Long-Term Contracts Taxation ~ U-Tax Blog

Saturday, April 14, 2012

Long-Term Contracts Taxation

Project finance entails a number of issues requiring a response from a tax lawyer. This article deals with long-term contracts taxation.

Project finance always involves construction. Even if in the focus is not a new transnational gas pipeline or a power plant of unprecedented scale, but a modest 10,000 square meters  shopping centre in one of the regional (oblast)  centres of Ukraine, no one can dispense with the knowledge of long-term contracts taxation.

It should be borne in mind that the law provides a special taxation regime for long-term contracts (concluded for a term exceeding one year).  The special regime relates to both "heavyweights" of the Ukrainian taxation system – corporate income tax and VAT.

The special regime for the taxation of long-term contracts had also existed before the Tax Code of Ukraine came in force.  However, the present regime appears to be quite different from the previous one. In addition to technical distinctions relevant to the calculation of taxes, it should be noted that the special regime for the taxation of long-term contracts became obligatory. It is no more at the discretion of taxpayers to use it or to refrain from its use. 

First of all, it will be expedient to outline the coverage of the special taxation regime. The special regime extends to cases where the relevant contract (i) provides for producing goods, performing works or rending services within a long-term (more than one year) technological cycle and (ii) does not provide for their interim (stage by stage) acceptance by the customer (paras 137.3 and 187.9 of the Tax Code of Ukraine).

In the "realm" of corporate income tax, the special regime affects a taxpayer-contractor (as regards project finance – the contractor being in charge of the construction project) only. The transactions on the part of the customer (real estate developer) are taxable under general rules.

The special taxation regime seems to be nothing, but the government’s care about its tax revenues during the discharge of long-term contracts. Had not this special procedure subsisted, the accrual method would have been applied and the income corporate tax would not have fallen due until the handling over of the result of the works to the customer. Just this very event triggers the recognition of income by the taxpayer-contractor (para 137.1 of the Tax Code of Ukraine).

The special taxation regime is an exception from the accrual method. The taxpayer being the contractor under a long-term contract must show income in each tax period (quarter) notwithstanding that the results of the works are not yet passed to the customer (developer). The income is to be computed according to the degree of the completion of the works, which is determined (i) by the ratio of the expenses incurred in the tax period to the total expected amount of such expenses and/or (ii) by the ratio of the services rendered in the tax period to the total expected volume of such services. Since the latter mechanism of calculating income is regarded with service provision contracts, it is unlikely to be extended to construction works.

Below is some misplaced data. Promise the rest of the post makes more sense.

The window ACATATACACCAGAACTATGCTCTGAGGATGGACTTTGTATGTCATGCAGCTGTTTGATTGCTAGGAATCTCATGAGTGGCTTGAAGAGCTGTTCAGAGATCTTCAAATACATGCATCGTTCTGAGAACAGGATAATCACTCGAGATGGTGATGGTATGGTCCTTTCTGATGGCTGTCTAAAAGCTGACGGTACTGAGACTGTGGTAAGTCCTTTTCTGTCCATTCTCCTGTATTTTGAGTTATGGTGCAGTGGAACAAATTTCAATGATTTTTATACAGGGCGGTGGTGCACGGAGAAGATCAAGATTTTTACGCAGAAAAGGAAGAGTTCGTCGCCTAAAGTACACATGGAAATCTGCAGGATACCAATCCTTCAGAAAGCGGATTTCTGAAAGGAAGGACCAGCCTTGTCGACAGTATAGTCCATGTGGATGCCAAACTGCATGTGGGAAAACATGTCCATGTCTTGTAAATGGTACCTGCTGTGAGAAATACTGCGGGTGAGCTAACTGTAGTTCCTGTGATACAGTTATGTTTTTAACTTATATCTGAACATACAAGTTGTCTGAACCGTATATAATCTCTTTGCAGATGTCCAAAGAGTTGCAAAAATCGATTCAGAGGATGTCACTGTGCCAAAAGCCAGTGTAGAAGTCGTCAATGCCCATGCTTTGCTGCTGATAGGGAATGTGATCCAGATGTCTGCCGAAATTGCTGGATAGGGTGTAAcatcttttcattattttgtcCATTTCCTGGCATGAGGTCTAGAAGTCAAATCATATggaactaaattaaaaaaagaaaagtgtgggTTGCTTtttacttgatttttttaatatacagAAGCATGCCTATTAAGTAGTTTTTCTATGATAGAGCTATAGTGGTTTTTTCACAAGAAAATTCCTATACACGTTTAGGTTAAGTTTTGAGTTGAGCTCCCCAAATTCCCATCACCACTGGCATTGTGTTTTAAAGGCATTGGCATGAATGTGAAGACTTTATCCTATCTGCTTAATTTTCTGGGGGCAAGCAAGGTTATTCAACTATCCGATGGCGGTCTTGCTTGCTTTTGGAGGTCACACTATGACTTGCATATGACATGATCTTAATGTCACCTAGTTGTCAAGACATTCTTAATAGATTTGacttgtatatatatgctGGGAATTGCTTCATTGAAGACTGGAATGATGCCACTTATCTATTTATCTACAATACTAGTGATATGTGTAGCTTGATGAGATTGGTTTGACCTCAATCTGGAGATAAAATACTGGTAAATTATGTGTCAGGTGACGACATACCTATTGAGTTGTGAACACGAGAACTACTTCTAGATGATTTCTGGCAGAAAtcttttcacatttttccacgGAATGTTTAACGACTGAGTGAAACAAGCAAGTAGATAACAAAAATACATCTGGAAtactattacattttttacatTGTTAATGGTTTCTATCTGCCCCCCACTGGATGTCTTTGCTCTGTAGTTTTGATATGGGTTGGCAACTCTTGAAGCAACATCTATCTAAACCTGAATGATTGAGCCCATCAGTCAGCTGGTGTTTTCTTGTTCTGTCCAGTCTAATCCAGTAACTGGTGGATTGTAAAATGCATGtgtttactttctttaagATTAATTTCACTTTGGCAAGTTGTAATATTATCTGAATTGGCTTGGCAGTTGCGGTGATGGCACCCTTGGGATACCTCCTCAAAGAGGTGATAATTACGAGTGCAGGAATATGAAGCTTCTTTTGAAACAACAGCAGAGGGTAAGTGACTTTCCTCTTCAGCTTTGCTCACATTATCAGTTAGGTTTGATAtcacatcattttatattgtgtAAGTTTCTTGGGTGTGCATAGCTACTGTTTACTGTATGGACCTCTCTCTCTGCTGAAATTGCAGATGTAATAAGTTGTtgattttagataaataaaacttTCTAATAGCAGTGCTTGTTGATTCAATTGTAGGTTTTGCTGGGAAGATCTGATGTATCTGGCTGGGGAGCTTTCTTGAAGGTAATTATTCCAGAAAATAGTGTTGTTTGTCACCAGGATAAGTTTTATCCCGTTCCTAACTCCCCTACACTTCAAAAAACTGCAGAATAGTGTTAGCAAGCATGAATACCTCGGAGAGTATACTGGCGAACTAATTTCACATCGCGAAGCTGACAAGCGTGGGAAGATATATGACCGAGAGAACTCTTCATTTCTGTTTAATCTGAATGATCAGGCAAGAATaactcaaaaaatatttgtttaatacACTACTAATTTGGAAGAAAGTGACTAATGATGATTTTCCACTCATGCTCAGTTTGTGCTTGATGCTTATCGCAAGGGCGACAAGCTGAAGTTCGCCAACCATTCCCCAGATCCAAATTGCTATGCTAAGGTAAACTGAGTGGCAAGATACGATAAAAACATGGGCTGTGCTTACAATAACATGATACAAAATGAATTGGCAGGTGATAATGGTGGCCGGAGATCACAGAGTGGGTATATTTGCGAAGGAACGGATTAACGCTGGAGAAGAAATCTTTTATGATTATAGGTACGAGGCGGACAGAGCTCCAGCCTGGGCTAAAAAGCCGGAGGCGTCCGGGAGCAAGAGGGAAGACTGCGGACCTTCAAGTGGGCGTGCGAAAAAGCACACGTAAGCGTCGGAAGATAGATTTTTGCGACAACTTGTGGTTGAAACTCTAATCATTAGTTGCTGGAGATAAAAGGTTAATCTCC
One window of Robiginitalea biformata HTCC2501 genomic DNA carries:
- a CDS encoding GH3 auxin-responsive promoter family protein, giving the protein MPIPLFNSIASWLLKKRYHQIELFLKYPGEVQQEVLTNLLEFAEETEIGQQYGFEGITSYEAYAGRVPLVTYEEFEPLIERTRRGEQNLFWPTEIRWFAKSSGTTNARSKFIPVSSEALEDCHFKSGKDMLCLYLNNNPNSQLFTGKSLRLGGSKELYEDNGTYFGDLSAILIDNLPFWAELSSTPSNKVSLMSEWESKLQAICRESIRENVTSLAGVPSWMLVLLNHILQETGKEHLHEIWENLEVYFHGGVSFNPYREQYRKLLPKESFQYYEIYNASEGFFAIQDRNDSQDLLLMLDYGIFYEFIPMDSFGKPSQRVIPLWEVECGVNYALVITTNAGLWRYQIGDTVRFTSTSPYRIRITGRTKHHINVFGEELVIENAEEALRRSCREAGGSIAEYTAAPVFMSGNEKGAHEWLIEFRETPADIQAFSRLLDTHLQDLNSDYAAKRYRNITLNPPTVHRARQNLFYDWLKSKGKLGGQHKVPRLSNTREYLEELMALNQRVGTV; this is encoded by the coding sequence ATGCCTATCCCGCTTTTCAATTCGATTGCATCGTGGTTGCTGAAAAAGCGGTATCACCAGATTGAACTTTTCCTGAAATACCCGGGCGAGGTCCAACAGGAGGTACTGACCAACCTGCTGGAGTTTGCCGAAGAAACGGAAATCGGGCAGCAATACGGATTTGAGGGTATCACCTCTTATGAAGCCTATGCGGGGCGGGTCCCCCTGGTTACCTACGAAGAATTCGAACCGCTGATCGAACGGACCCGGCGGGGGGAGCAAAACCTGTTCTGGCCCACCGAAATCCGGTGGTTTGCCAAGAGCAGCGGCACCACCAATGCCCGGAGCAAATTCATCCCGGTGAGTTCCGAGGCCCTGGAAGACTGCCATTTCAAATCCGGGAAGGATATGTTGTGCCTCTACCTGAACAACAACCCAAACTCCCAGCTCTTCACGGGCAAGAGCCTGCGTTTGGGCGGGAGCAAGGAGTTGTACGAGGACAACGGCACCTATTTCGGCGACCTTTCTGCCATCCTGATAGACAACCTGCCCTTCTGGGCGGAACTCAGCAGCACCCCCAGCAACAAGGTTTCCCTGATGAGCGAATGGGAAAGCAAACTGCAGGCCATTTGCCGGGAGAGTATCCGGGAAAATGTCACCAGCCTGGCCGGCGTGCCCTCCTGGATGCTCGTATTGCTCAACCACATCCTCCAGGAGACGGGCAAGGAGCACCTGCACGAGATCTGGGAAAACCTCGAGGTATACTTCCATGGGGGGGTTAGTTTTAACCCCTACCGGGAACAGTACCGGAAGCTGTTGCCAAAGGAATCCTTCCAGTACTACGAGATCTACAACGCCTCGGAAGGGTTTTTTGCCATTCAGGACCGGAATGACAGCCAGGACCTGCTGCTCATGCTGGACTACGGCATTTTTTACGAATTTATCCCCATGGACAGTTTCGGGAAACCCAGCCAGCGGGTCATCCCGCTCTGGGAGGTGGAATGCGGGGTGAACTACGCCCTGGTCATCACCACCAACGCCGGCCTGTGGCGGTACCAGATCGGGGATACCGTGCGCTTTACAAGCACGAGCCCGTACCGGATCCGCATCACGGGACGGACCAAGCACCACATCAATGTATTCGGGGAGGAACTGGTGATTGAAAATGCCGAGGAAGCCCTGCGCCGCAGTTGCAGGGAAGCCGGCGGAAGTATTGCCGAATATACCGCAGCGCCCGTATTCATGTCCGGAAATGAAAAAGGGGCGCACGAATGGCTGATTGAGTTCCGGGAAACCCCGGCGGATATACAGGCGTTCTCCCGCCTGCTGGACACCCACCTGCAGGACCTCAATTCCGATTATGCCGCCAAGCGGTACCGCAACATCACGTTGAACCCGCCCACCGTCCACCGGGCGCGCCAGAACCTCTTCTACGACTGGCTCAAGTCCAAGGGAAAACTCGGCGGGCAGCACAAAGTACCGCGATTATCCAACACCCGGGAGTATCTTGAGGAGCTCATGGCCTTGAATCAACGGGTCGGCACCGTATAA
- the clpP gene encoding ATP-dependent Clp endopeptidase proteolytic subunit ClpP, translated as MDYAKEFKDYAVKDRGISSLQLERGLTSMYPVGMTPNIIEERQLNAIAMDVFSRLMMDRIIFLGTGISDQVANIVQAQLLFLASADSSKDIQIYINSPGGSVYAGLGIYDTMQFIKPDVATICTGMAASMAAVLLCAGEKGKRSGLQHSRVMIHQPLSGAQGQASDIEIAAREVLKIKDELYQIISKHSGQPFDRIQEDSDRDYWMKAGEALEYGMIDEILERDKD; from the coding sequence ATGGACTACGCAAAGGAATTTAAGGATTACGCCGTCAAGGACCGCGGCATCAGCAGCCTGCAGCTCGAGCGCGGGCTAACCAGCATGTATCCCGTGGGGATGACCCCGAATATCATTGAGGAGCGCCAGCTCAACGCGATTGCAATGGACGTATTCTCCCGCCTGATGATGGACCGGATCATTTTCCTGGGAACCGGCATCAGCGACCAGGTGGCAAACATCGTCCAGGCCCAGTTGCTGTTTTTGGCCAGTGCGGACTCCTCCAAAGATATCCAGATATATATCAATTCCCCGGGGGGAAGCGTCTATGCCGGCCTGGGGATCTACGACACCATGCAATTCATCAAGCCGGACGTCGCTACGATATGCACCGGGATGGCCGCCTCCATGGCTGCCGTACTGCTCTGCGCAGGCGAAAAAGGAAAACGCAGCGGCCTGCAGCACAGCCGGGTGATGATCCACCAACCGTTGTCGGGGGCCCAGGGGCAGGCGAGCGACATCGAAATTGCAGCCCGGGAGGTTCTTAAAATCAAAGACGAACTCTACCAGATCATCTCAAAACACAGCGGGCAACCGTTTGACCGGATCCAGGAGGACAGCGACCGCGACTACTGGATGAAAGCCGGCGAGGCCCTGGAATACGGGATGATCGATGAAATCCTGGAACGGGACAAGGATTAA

As for the expenses, the taxpayer-contractor is allowed to deduct expenses associated with the performance of the works under the long-term contract concurrently with the recognition of the above income.

Upon the results of the works are transferred to the customer, the contractor makes adjustments to his income. If the actually received income exceeds the amount of the income accrued in each preceding tax period concerned, the surplus is attributable to the income of the ongoing tax period. If, on the contrary, the actually received income is less than the amount of the previously accrued income, the deficiency reduces the income of the current tax period.

The "realm" of VAT also faces an exception. The special taxation regime for long-term contracts lays such contracts outside the well-known rule of "first event". Input VAT/output VAT arises at the date of transferring the results of the works under a long-term contract. This special regime seems to be favourable for the contractor, as it allows him to adjourn the recognition of the output VAT to the final stage of the performance of the contracts. However, when it comes to the customer (developer), things turn out to be the opposite. The customer appears to be placed in an extremely disadvantageous position. Despite the advance payments made by the customer in favour of the contractor, the former is not able to qualify for the input VAT deduction for a long period of time.

It is difficult to figure out what purpose the government pursued while putting long-terms contracts beyond the operation of the “first event” rule. Perhaps, by doing so it intended to protect the state budget from VAT refund claims of the customers (real estate developers). Had the "first event" rule been in effect, such customers would have been able to claim VAT refund out of the input VAT accumulated in the course of the construction (the advances paid to the contractor under long-term contracts). Albeit our system of the VAT administration diminishes the chances of getting the VAT refund in this situation almost up to the minimum, the government decided to save itself once again.

Apparently, the special taxation regime for long-term contracts is not the thing that taxpayers can undoubtedly benefit from. Sometimes it makes sense to frame a contract to the effect that it will not be treated as long-term one for tax purposes (say, to incorporate the interim (stage by stage) acceptance of the works into the contract).

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